Army chief: No chance at all of coup

Army chief: No chance at all of coup

Protesters warned, royal palaces are off-limits

Anti-government protesters on a truck with the Grand Palace behind them, during the rally at Sanam Luang on Sunday. (Photo: Wichan Charoenkiatpakul)
Anti-government protesters on a truck with the Grand Palace behind them, during the rally at Sanam Luang on Sunday. (Photo: Wichan Charoenkiatpakul)

Army chief Gen Narongphan Jitkaewtae has ruled out any chance of a military coup to end the political crisis fuelled by months of rallies by protesters whose demands include reform of the monarchy.

"Below zero," the most powerful man in the armed forces replied when asked on Monday about the chances of a coup.

Royalists on Sunday spoke of calling for a coup after thousands of anti-government protesters again rallied in support of demands for reform of the monarchy. They later calmed down, instead opting to submit a petition giving the army their moral support in defendng the royal institution.

The rally on Sunday led to police again firing water cannon, this time to hold back demonstrators at Sanam Luang who were advancing towards the blockade set up to prevent them going to the Grand Palace to petition His Majesty the King.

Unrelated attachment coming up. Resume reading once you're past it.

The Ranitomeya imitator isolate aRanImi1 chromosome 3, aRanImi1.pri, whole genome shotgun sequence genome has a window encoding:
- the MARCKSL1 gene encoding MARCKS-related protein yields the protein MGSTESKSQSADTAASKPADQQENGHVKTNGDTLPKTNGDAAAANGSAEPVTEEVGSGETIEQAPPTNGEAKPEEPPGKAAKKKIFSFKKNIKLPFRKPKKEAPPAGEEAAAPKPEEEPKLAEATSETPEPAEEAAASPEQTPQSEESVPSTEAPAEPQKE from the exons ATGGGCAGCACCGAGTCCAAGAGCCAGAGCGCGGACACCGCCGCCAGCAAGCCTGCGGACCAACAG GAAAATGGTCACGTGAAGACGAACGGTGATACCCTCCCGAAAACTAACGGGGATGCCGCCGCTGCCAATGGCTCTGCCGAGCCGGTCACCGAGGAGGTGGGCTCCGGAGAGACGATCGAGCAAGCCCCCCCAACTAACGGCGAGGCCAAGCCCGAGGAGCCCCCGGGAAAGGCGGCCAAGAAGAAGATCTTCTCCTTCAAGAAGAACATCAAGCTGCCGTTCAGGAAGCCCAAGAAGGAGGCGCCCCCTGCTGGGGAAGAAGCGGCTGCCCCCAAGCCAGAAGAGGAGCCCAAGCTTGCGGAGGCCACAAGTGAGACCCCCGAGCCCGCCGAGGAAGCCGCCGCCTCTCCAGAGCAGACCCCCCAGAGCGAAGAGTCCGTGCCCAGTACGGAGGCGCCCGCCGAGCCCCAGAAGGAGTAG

Police stayed behind a row of parked buses and coils of wire across the road.

The marchers then, instead dropped their letters to the King in dummy post boxes, and finaally dispersed. (continues below)

A video taken during the confrontation showed a man throwing what appeared to be a firework over a bus at police standing behind it.

Piyarat Chongthep, a key member of the People's Movement, the main organisers of the protests, posted a message on his Facebook account saying it was a firework that gave off colourful smoke. One of the security volunteers lobbed it at police to cloud their vision after  the water cannon was unleashed on the demonstrators, he said.

There was never any intention to use any form of violence during the demonstration, he added.

Gen Narongphan said on Monday he strongly opposed any violent means, but stressed the point that all royal palaces were off-limits to the protesters.

He admitted that soldiers wearing yellow were stationed behind police lines during the rallies, so they could help police or other people as necessary.

Men in civvies with military bearing and cropped haircuts and wearing yellow have been seen mingling with supporters of the monarchy and behind police security blockades on several occasions.

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